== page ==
Kim Eun-a, director of the department of the occupational health research at the Korea Occupational Safety and Health Agency (KOSHA), announces the findings of an epidemiological study of the health of workers in semiconductor manufacturing in Sejong on May 22. (Jeon Jong-hwi, staff reporter)
Female workers handling chips at South Korean semiconductor plants face a 1.59 times higher risk of leukemia and a 2.8 times higher risk of dying from the disease than for all workers, according to the findings of the first research study on the issue by a state institution. In the case of the non-Hodgkin lymphoma form of blood cancer, the risk of death was found to be as much as 3.68 times higher. The result offered a conclusive confirmation of claims that have been made over the past decade or so by the semiconductor health and human rights watchdog group Banollim and others.
At the Government Complex Sejong on May 22, Kim Eun-a, director of the department of the occupational health research at the Korea Occupational Safety and Health Agency (KOSHA), announced findings from an epidemiological study of the health of workers in semiconductor manufacturing. Based on a 10-year epidemiological study begun in 2009, the researchers concluded that female workers at semiconductor companies face a 1.55 times higher risk of developing leukemia, a form of blood cancer. For female operators aged 20 to 24 who handle semiconductor chips directly in factory clean rooms, the risk ratio was 2.74 times. For the study, the researchers examined 201,057 current and former workers at six semiconductor companies, including Samsung Electronics and SK Hynix.
Female operators were found to have a 2.81 times higher risk of dying from leukemia than other workers. The issue of leukemia at semiconductor factories first became known to the public with the 2007 death of Hwang Yu-mi, a former operator at a Samsung Electronics plant in Giheung, from acute myeloid leukemia. In the case of non-Hodgkin lymphoma, the risk ratio among female workers was 2.19 times higher for operators at semiconductor factories, while the risk of dying from the disease was 3.68 times higher for all female workers at semiconductor companies. The rate was 2.52 times higher than for the general population.
Noting “increase risk ratios for thyroid cancer, stomach cancer, breast cancer, brain and central nervous system cancer, and renal cancer,” the researchers concluded the cases of thyroid cancer and of stomach cancer and breast cancer among women “require additional examination,” citing the possibility that more semiconductor company employees may have learned about their conditions due to increased workplace health examinations.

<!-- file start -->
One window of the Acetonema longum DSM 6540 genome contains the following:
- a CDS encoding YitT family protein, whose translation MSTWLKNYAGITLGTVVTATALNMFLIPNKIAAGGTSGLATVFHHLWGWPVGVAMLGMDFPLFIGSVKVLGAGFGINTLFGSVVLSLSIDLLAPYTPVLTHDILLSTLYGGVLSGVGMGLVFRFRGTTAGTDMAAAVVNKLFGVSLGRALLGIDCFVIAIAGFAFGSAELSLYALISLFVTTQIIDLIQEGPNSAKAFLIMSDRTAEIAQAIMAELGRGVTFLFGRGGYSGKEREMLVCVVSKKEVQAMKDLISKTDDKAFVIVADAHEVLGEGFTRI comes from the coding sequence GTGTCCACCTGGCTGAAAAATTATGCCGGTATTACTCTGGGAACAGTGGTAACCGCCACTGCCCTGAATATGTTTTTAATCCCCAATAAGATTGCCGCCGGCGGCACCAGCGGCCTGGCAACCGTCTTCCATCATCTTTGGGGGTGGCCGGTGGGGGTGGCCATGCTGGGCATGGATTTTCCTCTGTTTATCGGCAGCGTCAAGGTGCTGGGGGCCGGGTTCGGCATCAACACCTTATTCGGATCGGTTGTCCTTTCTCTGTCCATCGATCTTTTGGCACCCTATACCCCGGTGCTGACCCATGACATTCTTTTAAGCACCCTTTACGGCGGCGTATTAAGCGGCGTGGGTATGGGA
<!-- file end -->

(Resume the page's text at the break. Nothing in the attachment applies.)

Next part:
In December 2008, KOSHA released findings from a yearlong study tracking cases of blood cancer at semiconductor processing plants following Hwang Yu-mi’s application for industrial accident recognition in 2007. At the time, the study was widely criticized for its short duration – which was seen as inadequate to produce significant findings in connection with leukemia – and for ignoring the “healthy worker effect.” The claim was that because workers as a group tend to be healthier than the general public, as they receive ongoing health examinations at the time of hiring and while employed, their risk ratios should be compared with other workers rather than the total population. In her announcement on May 22, Kim presented two sets of figures comparing the risks of cancer and other conditions among semiconductor workers with both the total population and all workers.
The study’s findings are expected to make it easier for workers to gain industrial accident recognition for different forms of blood cancer developed while employed at semiconductor workplaces. The door to industrial accident recognition has been opened wider for semiconductors with the Ministry of Employment and Labor’s adoption last year of the so-called “principle of presumption,” which simplifies the approval process for individuals working on the same or similar processes to cases where industrial accidents have already been recognized for eight types of diseases, including leukemia and malignant lymphoma.
In-house subcontractor workers omitted from latest study
Some observers are claiming the latest study is also limited. In a statement the same day, Banollim criticized the exclusion of in-house subcontractor employees working at the semiconductor factories of large corporations, along with the failure to identify causes for various cancers and other diseases due to an inadequate investigation of the working environments and chemicals at semiconductor plants.
“In the cases of stomach, breast, and thyroid cancer, they need to examine whether the increases [in reports] are the result of nighttime shift work or the effects of radiation exposure [at factories] rather than simply being due to more opportunities for health checks,” the group said.
In a telephone interview with the Hankyoreh, Hwang Sang-gi Banollim president and father of Hwang Yu-mi, said, “When our Yu-mi applied for industrial accident recognition in 2007, Samsung insisted [her leukemia] was an isolated case, and the government just parroted that position, so they didn’t end up taking responsibility.”
“Now it has been proven that what we said 10 years ago is 100% correct,” he said.
By Jeon Jong-hwi, staff reporter
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